Advertisement

Nations Use U.S. PR Firms For Global Positioning

Advertisement

When Saudi Arabia decided recently that it needed to sway U.S. public opinion, the country launched several PR and advertising efforts. The U.S. responded with the "Shared Values" campaign, courtesy of Charlotte Beers, undersecretary of state for public diplomacy and public affairs, which presented the U.S. "brand" to the Muslim world.

Countries have long enlisted PR and ad agencies to help sell their sun-drenched beaches or centuries-old cultures. But today many of the nation's largest PR firms are landing government accounts that have less to do with promoting tourism, values or even policy than with winning the good old American dollar. Nations as diverse as El Salvador, China, Vietnam and Great Britain have hired American PR firms to woo U.S. investors and bring home marquee events like the Olympics.

"Countries have to position themselves like companies and promote their competitive advantage," said Jack Leslie, chairman of IPG's Weber Shandwick in New York. Leslie's shop has worked on campaigns for Colombia, China and several other countries. "Globalization really has brought the need of strategic positioning to the fore," he said.

Accounts from foreign governments, especially assignments to increase investments, represent a small portion of revenue for most major shops: only about 4 percent at Edelman Public Relations, for example, said Michael Morley, Edelman president and deputy chairman. But the governmental market is just emerging, and insiders say the high-profile accounts yield a return in prestige.

"It's a huge area and a growing one," said Morley. "It's hard to measure directly, [but these accounts] raise the level of seriousness of what you're doing. You're representing important organizations, and so are becoming a more important source to the media."

Edelman has worked with the governments of Mexico, Japan, Korea and Singapore, among others. The agency was recently retained by Invest UK to attract investors to Great Britain by promoting the country's economic stability, low inflation and low interest rates. Edelman's strategy includes educational and networking events, workshops and a Web site, as well as scouts to assist entrepreneurs with logistics.

The challenge for most of these assignments is to change Americans' perceptions of countries plagued by poverty or instability in order to get inside investors' deep pockets. "A good PR campaign introduces you to the human side of a country," said John Verret, associate professor of advertising at Boston University. This could mean raising awareness of a nation's educational levels, natural resources or inexpensive labor, according to Verret.

That's how El Salvador played it. Fleishman-Hillard, owned by Omnicom, launched a campaign last July to promote investment opportunities in El Salvador through the Central American country's investment agency, PROESA. Themed "El Salvador Works," the campaign used advertising and PR media kits to highlight its educated workforce and young population. The effort sought foreign investment in agribusiness, call centers, electronics, manufacturing and textiles/apparel.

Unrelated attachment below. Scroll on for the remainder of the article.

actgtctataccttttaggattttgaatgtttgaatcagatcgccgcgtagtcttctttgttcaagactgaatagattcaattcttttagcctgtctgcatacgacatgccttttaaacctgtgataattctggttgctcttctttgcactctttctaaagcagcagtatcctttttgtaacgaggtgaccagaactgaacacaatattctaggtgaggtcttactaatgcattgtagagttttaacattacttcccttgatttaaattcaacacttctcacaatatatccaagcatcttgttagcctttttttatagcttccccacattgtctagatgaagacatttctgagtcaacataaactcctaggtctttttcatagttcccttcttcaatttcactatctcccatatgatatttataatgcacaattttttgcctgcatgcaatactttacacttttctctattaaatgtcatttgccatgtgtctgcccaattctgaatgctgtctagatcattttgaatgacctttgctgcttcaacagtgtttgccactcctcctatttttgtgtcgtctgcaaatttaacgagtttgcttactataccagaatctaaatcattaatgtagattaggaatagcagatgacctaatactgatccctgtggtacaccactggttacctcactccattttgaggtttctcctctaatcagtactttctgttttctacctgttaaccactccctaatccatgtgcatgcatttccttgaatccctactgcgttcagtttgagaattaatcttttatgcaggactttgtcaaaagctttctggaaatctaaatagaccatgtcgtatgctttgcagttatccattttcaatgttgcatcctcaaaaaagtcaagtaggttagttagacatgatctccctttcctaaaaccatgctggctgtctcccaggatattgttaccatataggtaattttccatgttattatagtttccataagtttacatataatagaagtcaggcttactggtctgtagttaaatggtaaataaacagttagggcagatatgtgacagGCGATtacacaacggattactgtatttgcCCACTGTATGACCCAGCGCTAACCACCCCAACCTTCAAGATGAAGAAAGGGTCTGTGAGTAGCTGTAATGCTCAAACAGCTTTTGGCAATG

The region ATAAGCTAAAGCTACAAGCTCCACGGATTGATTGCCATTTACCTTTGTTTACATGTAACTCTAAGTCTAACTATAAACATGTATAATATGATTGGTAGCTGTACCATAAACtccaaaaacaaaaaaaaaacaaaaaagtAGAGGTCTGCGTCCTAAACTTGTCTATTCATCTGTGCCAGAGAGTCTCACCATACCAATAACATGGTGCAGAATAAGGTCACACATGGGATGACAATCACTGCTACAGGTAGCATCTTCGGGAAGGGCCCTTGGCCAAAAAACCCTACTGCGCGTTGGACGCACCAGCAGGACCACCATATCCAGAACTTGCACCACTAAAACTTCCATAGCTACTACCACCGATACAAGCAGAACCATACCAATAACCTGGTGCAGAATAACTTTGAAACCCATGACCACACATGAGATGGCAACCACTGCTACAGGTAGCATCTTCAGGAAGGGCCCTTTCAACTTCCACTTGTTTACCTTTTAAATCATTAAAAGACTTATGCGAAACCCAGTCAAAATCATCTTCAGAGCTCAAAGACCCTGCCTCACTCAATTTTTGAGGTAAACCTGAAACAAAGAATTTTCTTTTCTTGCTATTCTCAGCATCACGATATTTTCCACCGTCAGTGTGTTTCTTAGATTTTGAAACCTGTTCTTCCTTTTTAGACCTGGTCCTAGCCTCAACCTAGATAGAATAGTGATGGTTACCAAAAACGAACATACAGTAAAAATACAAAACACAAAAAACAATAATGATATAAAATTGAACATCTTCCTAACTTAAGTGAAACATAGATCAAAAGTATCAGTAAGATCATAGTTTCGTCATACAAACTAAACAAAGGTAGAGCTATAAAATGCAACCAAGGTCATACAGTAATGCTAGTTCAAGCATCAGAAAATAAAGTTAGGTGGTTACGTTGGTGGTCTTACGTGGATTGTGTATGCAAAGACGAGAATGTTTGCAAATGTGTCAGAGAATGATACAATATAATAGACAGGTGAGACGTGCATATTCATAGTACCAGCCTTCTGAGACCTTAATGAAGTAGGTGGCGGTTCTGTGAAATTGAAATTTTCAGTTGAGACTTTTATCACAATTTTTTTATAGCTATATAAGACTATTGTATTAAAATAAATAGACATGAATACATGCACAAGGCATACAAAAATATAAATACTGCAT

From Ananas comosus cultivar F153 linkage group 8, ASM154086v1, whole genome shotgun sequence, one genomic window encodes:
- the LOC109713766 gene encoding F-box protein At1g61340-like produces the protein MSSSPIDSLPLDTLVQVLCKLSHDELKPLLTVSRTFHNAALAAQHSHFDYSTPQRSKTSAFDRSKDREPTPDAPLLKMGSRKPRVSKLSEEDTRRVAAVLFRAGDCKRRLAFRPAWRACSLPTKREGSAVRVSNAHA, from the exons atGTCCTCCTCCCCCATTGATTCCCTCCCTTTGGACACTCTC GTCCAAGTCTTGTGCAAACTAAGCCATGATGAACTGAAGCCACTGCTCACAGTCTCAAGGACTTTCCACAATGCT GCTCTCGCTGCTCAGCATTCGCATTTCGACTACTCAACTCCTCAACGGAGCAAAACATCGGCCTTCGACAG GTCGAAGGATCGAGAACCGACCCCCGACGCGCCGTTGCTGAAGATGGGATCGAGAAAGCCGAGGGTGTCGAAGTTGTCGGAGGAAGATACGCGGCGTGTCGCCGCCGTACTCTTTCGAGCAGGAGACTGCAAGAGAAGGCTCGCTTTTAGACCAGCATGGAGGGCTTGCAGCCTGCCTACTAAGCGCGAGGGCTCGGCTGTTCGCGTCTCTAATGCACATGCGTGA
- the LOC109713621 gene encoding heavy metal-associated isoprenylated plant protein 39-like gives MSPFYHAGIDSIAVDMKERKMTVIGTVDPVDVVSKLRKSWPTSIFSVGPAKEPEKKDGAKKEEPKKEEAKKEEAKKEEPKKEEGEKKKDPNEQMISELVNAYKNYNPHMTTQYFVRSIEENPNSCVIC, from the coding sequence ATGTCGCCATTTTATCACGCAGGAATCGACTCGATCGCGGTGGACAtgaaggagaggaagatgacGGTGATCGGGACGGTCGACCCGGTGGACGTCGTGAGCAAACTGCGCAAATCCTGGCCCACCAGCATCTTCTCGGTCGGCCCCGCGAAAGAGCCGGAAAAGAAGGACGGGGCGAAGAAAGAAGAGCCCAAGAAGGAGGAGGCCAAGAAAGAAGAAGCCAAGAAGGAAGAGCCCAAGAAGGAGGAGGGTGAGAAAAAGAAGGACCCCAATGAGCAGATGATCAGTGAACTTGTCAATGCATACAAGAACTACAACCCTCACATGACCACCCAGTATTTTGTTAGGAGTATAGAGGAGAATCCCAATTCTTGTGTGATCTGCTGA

Two months after Fleishman's program began, pharmaceutical giant Bayer invested $20 million to expand production facilities in the Salvadorean city of Llopango. PROESA expects to secure an estimated $8-10 million in new investments this month alone.

Hill & Knowlton, which last month won an assignment to develop an investment campaign for Vietnam, is taking a different approach. Its plan is to host investment seminars in the U.S. featuring Vietnamese officials and to generate awareness via Web sites and newsletters that focus on businesses seeking to invest in foreign countries, particularly Asia. Its program will target the oil and gas, pharmaceutical, biotechnology, information technology and agricultural industries.

Whatever the tactics, governments are turning to investment campaigns because of the increasingly competitive environment.

"Countries looking to attract investment dollars and promote tourism are in competition with other countries," said Nicholas Carr, executive editor of the Harvard Business Review. "If they're trying to reach out to the U.S. market, it makes sense to use U.S.-based companies."

And it isn't enough just to sell the country's national resources. "Governments, like corporations, have found it's important to draw on public relations and public affairs initiatives to support their marketing efforts," said Vivian Lines, COO of Hill & Knowlton, Asia-Pacific in Singapore.

Weber Shandwick developed a campaign that helped win the 2008 Olympic Games for Beijing. Weber's media relations campaign included e-mail media kits and press conferences targeting journalists around the world. The effort was to show the International Olympic Committee—and the world—that China has the necessary infrastructure and workforce to build facilities, the commitment to make progress on human rights issues and the ability to host a "green" Olympics.

Beijing's victory in the host-city competition was a matter of great pride for the country, of course, but the economic benefits will likely be even more impressive. According to a study by Chicago-based Jones Lang LaSalle, four recent Olympic host cities—Sydney, Atlanta, Seoul and Barcelona—brought in between $3-17 billion each.